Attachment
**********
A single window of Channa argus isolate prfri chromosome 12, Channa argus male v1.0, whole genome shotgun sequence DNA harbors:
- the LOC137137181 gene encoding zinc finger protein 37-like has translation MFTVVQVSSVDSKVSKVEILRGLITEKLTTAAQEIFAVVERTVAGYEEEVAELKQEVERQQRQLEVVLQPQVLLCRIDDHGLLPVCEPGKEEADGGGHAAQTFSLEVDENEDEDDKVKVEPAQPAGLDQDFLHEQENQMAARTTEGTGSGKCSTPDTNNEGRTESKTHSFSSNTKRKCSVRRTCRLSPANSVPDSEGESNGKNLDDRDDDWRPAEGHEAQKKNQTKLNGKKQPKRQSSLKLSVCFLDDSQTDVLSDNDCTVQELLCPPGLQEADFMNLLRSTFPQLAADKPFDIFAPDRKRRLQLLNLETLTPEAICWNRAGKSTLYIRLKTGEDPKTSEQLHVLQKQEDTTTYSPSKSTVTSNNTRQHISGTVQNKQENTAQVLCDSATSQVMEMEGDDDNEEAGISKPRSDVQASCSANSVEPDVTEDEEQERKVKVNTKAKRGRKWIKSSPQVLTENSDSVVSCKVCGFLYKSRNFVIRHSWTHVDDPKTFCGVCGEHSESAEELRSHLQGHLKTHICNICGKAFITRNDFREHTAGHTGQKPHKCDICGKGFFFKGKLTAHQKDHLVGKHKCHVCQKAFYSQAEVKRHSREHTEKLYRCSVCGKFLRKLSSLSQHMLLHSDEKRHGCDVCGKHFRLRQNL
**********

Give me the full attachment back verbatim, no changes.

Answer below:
A single window of Channa argus isolate prfri chromosome 12, Channa argus male v1.0, whole genome shotgun sequence DNA harbors:
- the LOC137137181 gene encoding zinc finger protein 37-like has translation MFTVVQVSSVDSKVSKVEILRGLITEKLTTAAQEIFAVVERTVAGYEEEVAELKQEVERQQRQLEVVLQPQVLLCRIDDHGLLPVCEPGKEEADGGGHAAQTFSLEVDENEDEDDKVKVEPAQPAGLDQDFLHEQENQMAARTTEGTGSGKCSTPDTNNEGRTESKTHSFSSNTKRKCSVRRTCRLSPANSVPDSEGESNGKNLDDRDDDWRPAEGHEAQKKNQTKLNGKKQPKRQSSLKLSVCFLDDSQTDVLSDNDCTVQELLCPPGLQEADFMNLLRSTFPQLAADKPFDIFAPDRKRRLQLLNLETLTPEAICWNRAGKSTLYIRLKTGEDPKTSEQLHVLQKQEDTTTYSPSKSTVTSNNTRQHISGTVQNKQENTAQVLCDSATSQVMEMEGDDDNEEAGISKPRSDVQASCSANSVEPDVTEDEEQERKVKVNTKAKRGRKWIKSSPQVLTENSDSVVSCKVCGFLYKSRNFVIRHSWTHVDDPKTFCGVCGEHSESAEELRSHLQGHLKTHICNICGKAFITRNDFREHTAGHTGQKPHKCDICGKGFFFKGKLTAHQKDHLVGKHKCHVCQKAFYSQAEVKRHSREHTEKLYRCSVCGKFLRKLSSLSQHMLLHSDEKRHGCDVCGKHFRLRQNL